picture frontcover General Counsel Book 21st Century

Wolf Peter Gross and Chris Vaagt are the editors of this exciting new Book on the Challenges and Opportunities of the General Counsel in the 21st Century. They have got contributions from leading individuals who have acted both as Counsel and as lawyers, and have a thourough understanding of the evolving role. Based on our understanding of the changes we witness every day on our consulting work for General Counsels, we thought about collecting all the pieces and have refreshing look at this development.

The Book is on the market since October 2015 and can be purchased here!

General Counsel in the 21st Century: challenges and Opportunities

By Christoph H. Vaagt und Wolf Peter Gross

The function of the general counsel, or in larger terms, the legal inhouse department, has undergone quite a remarkable change in recent years. Law as such is being understood as a valuable resource and not just as a limit on commercial activities by businesses around the world. Hence, the way the legal function is managed is under scrutiny by the world of management. This impacts also on the role of the outside counsel, who must not only keep pace with the development, but make sure that his service offering, way of interacting with his customer and understanding of the business needs is in line with the need of the legal department.

This unique new handbook, produced in association with the International Bar Association, includes chapters by leading experts on the key topics of the agenda of each general counsel in tomorrow’s world. First, if companies want to stay competitive, they must take a closer look at the basic strategy the legal department is adopting, as Professor Robert Bird argues. Their legal strategies must be ‘astute’ to minimise risk and create value, attain core business objectives, identify and resolve legal issues and effectively handle disputes, as described by Professor Constance E Bagley of Yale. In the context of the data driven business models of the digital revolution, Dennis Grabherr demonstrates to which degree the legal department must be not only aware of the challenges around data handling, but interact in a much more robust way with the IT department in order to ensure compliance.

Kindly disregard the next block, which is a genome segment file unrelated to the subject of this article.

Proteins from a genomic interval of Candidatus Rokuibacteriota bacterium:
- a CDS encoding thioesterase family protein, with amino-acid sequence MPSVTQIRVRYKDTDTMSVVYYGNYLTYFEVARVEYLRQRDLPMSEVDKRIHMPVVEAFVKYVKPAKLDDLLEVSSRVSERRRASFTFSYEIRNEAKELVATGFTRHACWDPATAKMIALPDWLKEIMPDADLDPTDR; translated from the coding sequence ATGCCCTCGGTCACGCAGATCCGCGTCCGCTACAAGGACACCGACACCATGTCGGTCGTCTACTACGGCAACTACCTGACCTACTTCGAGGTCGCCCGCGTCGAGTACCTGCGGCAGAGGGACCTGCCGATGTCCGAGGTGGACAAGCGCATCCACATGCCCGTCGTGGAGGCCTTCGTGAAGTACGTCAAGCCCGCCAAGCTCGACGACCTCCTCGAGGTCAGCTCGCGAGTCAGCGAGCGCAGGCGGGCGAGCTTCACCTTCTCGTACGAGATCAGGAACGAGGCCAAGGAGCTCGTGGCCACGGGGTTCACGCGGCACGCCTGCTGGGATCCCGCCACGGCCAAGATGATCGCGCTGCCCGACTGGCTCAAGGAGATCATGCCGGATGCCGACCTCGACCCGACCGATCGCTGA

Basic assumptions about to which degree the in-house lawyer role needs to be reviewed as a consequence of these developments as outlined  by Leigh Dance, adviser to top level in-house counsel. The role of the legal department, and the skills required to fill that role, are becoming more “management-like” than before as explained by Christian Rau.

The book has been compiled in view of these changes and in order to look to the future. The reader, whether in-house counsel, or lawyer from private practice, will learn new and perhaps surprising information about the drivers for change in the traditional world of the business of law.  

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